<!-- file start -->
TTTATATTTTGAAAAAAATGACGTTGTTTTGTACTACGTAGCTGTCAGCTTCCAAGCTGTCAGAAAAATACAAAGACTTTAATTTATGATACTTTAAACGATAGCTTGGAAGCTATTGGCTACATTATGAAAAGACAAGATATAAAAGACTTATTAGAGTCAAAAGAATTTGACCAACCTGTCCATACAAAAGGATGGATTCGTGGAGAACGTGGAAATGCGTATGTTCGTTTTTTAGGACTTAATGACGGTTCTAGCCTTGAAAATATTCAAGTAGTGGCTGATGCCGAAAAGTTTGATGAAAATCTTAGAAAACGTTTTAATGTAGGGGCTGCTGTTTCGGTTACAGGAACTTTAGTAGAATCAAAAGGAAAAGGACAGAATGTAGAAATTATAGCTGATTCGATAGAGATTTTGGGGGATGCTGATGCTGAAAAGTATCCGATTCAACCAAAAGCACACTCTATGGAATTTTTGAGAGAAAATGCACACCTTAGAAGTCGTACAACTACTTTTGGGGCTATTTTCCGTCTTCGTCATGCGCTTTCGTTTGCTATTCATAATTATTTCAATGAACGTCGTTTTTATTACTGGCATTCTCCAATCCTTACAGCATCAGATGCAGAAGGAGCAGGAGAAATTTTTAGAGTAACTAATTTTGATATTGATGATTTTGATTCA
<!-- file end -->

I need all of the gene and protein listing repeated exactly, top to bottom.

TTTATATTTTGAAAAAAATGACGTTGTTTTGTACTACGTAGCTGTCAGCTTCCAAGCTGTCAGAAAAATACAAAGACTTTAATTTATGATACTTTAAACGATAGCTTGGAAGCTATTGGCTACATTATGAAAAGACAAGATATAAAAGACTTATTAGAGTCAAAAGAATTTGACCAACCTGTCCATACAAAAGGATGGATTCGTGGAGAACGTGGAAATGCGTATGTTCGTTTTTTAGGACTTAATGACGGTTCTAGCCTTGAAAATATTCAAGTAGTGGCTGATGCCGAAAAGTTTGATGAAAATCTTAGAAAACGTTTTAATGTAGGGGCTGCTGTTTCGGTTACAGGAACTTTAGTAGAATCAAAAGGAAAAGGACAGAATGTAGAAATTATAGCTGATTCGATAGAGATTTTGGGGGATGCTGATGCTGAAAAGTATCCGATTCAACCAAAAGCACACTCTATGGAATTTTTGAGAGAAAATGCACACCTTAGAAGTCGTACAACTACTTTTGGGGCTATTTTCCGTCTTCGTCATGCGCTTTCGTTTGCTATTCATAATTATTTCAATGAACGTCGTTTTTATTACTGGCATTCTCCAATCCTTACAGCATCAGATGCAGAAGGAGCAGGAGAAATTTTTAGAGTAACTAATTTTGATATTGATGATTTTGATTCA